Inquiry into who knew about alleged rape of Brittany Higgins put on hold

Questions about the government’s handling of Brittany Higgins's alleged sexual assault inside Parliament House has dominated the opening of Senate estimates.

Labor Senator Penny Wong questions Secretary of the Department of Prime Minister and Cabinet Phil Gaetjens during Senate Estimates.

Labor Senator Penny Wong questions Secretary of the Department of Prime Minister and Cabinet Phil Gaetjens during Senate Estimates. Source: AAP

An inquiry into who knew what and when about the alleged rape of Brittany Higgins has been put on hold over concerns it could compromise a police investigation into the matter. 

The nation’s top public servant Phil Gaetjens, Secretary of the Department of Prime Minister and Cabinet, appeared before a Senate estimates hearing on Monday and revealed the investigation requested by Prime Minister Scott Morrison had been halted. 

Questions about the government’s handling of the alleged sexual assault inside Parliament House dominated the opening of Senate estimates.

Mr Gaetjens said the inquiry had been suspended based on advice from the Australian Federal Police. 

"This is to ensure that there is no real or perceived intersection between my administrative inquiry and the criminal investigation into Ms Higgins' allegations," he told the hearing.

"Both the (AFP) commissioner and I are concerned that we do nothing that could prejudice the outcome of the police investigation."

Secretary of the Department of Prime Minister and Cabinet (PMC) Phil Gaetjens.
Source: AAP

Mr Morrison had tasked Mr Gaetjens with conducting the inquiry to investigate whether his office was told about the alleged rape over contradictory claims about when some of his staff knew. 

Mr Gaetjens said he had notified Mr Morrison the inquiry would be paused.

“On the 9th of March, because of the commissioner’s advice, I emailed the prime minister’s office staff to tell them I would not be completing the documentation,” he told the hearing.

"And at that same time I also told the Prime Minister of that, just in case his staff asked him any questions as to what was going on."

Mr Morrison had not provided an update reflecting the inquiry had been paused, despite being questioned about the matter in Question Time last week.

Mr Gaetjens would not answer questions pertaining to records of interviews with staff later saying this was for the “benefit of Ms Higgins”.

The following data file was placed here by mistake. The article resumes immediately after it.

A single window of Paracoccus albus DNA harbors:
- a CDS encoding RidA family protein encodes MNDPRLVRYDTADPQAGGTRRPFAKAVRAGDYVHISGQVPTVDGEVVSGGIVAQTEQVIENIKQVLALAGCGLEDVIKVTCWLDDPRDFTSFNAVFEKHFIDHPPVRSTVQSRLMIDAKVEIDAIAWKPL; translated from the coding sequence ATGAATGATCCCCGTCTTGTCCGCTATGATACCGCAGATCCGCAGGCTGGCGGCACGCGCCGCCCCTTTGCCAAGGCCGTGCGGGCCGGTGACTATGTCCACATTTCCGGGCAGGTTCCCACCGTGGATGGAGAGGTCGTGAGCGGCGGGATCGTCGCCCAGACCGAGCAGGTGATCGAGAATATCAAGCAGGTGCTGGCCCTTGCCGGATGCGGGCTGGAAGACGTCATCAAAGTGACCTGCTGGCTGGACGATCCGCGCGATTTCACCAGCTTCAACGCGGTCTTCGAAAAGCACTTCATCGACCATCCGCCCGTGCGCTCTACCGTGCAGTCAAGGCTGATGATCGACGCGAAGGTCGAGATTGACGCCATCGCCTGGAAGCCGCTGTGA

“I don’t want to compromise that police investigation,” Mr Gaetjens said. 

The response sparked backlash from Labor and Greens senators, with Labor frontbencher Penny Wong accusing Mr Gaetjens of attempting to use Ms Higgins as a shield.

"Please don't use her interests as a shield, Mr Gaetjens," Senator Wong said.

AFP Commissioner Reece Kershaw earlier told a separate hearing he held concerns that the inquiry into the rape allegation could hamper the police investigation. 

However, Mr Kershaw insisted he had not directly asked Mr Gaetjens to suspend the inquiry but rather informed him about concerns about the possible “intersection” of their investigations.

“My view is that’s a matter for him... to my knowledge I don’t have access to that material so that is a matter for the secretary,” he told the estimates hearing.   

Australian Federal Police (AFP) Commissioner Reece Kershaw speaks during Senate Estimates.

Mr Kershaw said the allegation made by Ms Higgins was serious and being pursued by the AFP through its ACT policing arm.

Ms Higgins has reactivated a complaint with police over allegations she was raped in a ministerial office inside Parliament House in March 2019. 

In a separate hearing on Monday, Senate President Scott Ryan repeatedly refused to answer questions relating to Ms Higgins’ allegation on grounds it could “complicate” active police investigations.

In response, Labor senators vented frustration at the resistance to provide answers saying the response looked like a “cover-up”. 

“It looks like a cover-up Mr President - that's what it looks like,” Labor Senator Katy Gallagher said. 

Shadow Minister for Finance Katy Gallagher during Senate Estimates.
Source: AAP

Mr Ryan said he was “conscious” of that but would not respond to questions that risked compromising the police investigation.

“Even if it was easier to answer specific questions - if that was to have the impact of complicating an investigation - I don't think it appropriate,” he said.

Labor and Greens Senators had attempted to ask questions about responses made in the aftermath of the alleged incident involving Ms Higgins.

“I simply am not going to put at risk any police investigation or activities underway for a grave matter like this,” Senator Ryan said.


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Published 22 March 2021 at 2:33pm, updated 22 March 2021 at 2:36pm
By Tom Stayner